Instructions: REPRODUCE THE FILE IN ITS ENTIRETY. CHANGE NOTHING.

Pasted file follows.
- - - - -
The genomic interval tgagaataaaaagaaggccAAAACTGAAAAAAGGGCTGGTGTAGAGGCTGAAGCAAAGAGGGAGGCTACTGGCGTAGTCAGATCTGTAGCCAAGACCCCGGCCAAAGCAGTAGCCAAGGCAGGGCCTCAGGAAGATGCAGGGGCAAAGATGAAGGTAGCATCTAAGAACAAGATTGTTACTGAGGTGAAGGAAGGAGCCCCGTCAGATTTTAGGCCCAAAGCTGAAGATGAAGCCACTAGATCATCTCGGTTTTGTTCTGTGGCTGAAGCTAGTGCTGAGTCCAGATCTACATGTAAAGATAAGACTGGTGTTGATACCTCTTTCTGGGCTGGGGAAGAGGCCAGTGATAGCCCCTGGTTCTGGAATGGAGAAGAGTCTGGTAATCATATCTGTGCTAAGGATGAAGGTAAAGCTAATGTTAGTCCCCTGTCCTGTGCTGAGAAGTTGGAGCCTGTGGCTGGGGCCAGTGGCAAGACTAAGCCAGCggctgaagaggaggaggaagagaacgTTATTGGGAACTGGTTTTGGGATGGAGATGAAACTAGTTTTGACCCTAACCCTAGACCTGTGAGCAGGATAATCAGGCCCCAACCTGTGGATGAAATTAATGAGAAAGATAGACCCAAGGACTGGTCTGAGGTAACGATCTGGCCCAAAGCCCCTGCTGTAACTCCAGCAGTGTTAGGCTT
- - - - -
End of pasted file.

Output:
The genomic interval tgagaataaaaagaaggccAAAACTGAAAAAAGGGCTGGTGTAGAGGCTGAAGCAAAGAGGGAGGCTACTGGCGTAGTCAGATCTGTAGCCAAGACCCCGGCCAAAGCAGTAGCCAAGGCAGGGCCTCAGGAAGATGCAGGGGCAAAGATGAAGGTAGCATCTAAGAACAAGATTGTTACTGAGGTGAAGGAAGGAGCCCCGTCAGATTTTAGGCCCAAAGCTGAAGATGAAGCCACTAGATCATCTCGGTTTTGTTCTGTGGCTGAAGCTAGTGCTGAGTCCAGATCTACATGTAAAGATAAGACTGGTGTTGATACCTCTTTCTGGGCTGGGGAAGAGGCCAGTGATAGCCCCTGGTTCTGGAATGGAGAAGAGTCTGGTAATCATATCTGTGCTAAGGATGAAGGTAAAGCTAATGTTAGTCCCCTGTCCTGTGCTGAGAAGTTGGAGCCTGTGGCTGGGGCCAGTGGCAAGACTAAGCCAGCggctgaagaggaggaggaagagaacgTTATTGGGAACTGGTTTTGGGATGGAGATGAAACTAGTTTTGACCCTAACCCTAGACCTGTGAGCAGGATAATCAGGCCCCAACCTGTGGATGAAATTAATGAGAAAGATAGACCCAAGGACTGGTCTGAGGTAACGATCTGGCCCAAAGCCCCTGCTGTAACTCCAGCAGTGTTAGGCTT